Aim Csaire s masterpiece, Notebook of a Return to the Native Land, is a work of immense cultural significance and beauty The long poem was the beginning of Csaire s quest for ngritude, and it became an anthem of Blacks around the world With its emphasis on unusual juxtapositions of object and metaphor, manipulation of language into puns and neologisms, and rhythm, Csaire considered his style a beneficial madness that could break into the forbidden and reach the powerful and overlooked aspects of black culture.Clayton Eshleman and Annette Smith achieve a laudable adaptation of Csaire s work to English by clarifying double meanings, stretching syntax, and finding equivalent English puns, all while remaining remarkably true to the French text Their treatment of the poetry is marked with imagination, vigor, and accuracy that will clarify difficulties for those already familiar with French, and make the work accessible to those who are not Andr Breton s introduction, A Great Black Poet, situates the text and provides a moving tribute to Csaire.Notebook of a Return to the Native Land is recommended for readers in comparative literature, post colonial literature, African American studies, poetry, modernism, and French....
|Title||:||Notebook of a Return to the Native Land (Wesleyan Poetry Series)|
|Publisher||:||Wesleyan University Press 1st edition September 24, 2001|
|Number of Pages||:||66 pages|
|File Size||:||768 KB|
|Status||:||Available For Download|
|Last checked||:||21 Minutes ago!|
Notebook of a Return to the Native Land (Wesleyan Poetry Series) Reviews
Well organized and formatted, but I would have appreciated it if the book had some good footnotes for context.
Happy with my purchase. As described.
Love Aime Cesaire! His works are wonderful to read!
I was not familiar with Aime Cesaire before reading this book, but I was entranced with the essays and expanded by the ideas contained within this notebook.
I read this for an English class. I don't remember too much, but I enjoyed all the books I read in college. I don't like to write too much in book reviews because I feel that in order to adequately write a review, I would have to give away information that would be key to plot. I don't like to be the person to give away spoilers. Therefore my book reviews are always very short and only say a few things in order to tell you, book reviews are much to subjective and I never read a book review before I read a book. I read a book based on what the book is about which I don't read a review to get. If you want more information, buy the book and read it. :)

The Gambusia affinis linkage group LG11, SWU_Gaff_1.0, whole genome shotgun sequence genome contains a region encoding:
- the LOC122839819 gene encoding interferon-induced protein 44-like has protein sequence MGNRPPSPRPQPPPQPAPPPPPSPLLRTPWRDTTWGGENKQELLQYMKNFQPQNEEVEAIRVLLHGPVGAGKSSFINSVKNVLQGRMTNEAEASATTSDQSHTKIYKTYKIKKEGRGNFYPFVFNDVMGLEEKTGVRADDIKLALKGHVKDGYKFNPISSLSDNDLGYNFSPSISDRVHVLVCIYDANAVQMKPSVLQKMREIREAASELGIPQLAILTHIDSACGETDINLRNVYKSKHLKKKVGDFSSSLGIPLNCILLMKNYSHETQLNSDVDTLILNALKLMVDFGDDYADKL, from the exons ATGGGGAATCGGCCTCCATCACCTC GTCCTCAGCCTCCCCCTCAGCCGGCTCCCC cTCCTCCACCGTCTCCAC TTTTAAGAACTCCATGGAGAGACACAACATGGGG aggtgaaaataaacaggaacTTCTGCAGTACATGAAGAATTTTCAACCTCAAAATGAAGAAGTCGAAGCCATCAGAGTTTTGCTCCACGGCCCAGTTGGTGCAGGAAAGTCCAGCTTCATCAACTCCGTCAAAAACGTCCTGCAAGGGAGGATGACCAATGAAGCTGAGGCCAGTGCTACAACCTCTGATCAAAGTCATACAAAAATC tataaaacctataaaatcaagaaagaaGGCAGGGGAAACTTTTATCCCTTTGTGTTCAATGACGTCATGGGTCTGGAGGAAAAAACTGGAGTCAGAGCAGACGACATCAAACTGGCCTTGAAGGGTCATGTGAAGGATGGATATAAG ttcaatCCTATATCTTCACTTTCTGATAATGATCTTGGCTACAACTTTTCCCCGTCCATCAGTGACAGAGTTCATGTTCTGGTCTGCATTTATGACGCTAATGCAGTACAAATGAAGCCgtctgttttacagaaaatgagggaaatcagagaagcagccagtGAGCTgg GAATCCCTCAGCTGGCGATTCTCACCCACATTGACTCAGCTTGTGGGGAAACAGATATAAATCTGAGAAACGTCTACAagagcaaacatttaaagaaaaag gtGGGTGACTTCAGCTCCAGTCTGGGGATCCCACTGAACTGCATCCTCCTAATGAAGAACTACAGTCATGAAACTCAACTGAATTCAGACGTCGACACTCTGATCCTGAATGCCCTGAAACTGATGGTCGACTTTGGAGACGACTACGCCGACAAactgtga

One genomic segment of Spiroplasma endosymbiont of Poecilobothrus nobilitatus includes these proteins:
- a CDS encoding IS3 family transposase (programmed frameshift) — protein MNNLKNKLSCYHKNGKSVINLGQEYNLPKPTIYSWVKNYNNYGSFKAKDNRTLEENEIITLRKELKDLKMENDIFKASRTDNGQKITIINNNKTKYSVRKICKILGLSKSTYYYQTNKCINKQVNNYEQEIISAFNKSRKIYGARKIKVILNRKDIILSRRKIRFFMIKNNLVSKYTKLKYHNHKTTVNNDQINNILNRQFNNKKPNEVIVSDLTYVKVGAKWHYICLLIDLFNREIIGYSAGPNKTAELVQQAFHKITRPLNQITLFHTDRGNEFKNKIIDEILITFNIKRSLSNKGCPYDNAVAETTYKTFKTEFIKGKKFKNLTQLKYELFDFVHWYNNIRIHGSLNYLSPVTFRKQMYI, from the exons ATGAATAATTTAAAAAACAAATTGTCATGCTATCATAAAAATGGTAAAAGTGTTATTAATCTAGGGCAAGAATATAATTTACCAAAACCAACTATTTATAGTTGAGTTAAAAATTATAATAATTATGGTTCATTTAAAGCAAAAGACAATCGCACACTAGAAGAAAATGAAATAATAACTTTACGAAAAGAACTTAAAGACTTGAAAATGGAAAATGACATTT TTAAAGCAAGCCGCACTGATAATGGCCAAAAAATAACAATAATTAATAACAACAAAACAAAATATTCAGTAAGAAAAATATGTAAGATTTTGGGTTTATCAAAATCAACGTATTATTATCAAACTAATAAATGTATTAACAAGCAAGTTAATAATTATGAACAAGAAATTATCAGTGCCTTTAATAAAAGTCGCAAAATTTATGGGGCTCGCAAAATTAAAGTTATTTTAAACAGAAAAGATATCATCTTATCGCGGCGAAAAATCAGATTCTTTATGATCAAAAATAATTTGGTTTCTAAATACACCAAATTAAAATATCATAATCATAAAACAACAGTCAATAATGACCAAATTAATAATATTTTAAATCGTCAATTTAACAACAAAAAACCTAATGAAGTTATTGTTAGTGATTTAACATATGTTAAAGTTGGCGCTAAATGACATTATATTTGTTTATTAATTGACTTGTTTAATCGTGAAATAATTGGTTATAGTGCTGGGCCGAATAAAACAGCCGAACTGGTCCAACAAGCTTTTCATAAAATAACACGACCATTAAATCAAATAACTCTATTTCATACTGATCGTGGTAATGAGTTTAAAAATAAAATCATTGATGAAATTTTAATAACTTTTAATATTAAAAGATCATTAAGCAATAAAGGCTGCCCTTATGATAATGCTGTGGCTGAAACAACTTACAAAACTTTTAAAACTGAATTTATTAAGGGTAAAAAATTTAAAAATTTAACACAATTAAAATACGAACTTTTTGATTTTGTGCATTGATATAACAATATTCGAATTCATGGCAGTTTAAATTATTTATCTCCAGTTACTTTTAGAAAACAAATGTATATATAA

Aime Cesaire, from the Carribean island of Martinique, has written an incredibly powerful poem that focuses on the sufferings of Black people under colonialism. The poem, surrealist in nature at times, features rich language and detailed poetic pictures of the inequalities, hard labor, and abuse that the Black people endured under the oppression of colonialist rule. But Cesaire also infuses the poem, in its final passages, with hope for a brighter day in the struggle against racism where the race will be "standing and free." Cesaire was co-creator (with Leopold Senghor) of the concept of Negritude, a literary and cultural movement that emphasized pride in African heritage and culture. His poem is one of the finest examples of 20th century poetry and it demands close reading to unveil its many sparkling diamonds. It is a literary minefield that will enrich all who attend to its beauty and truth.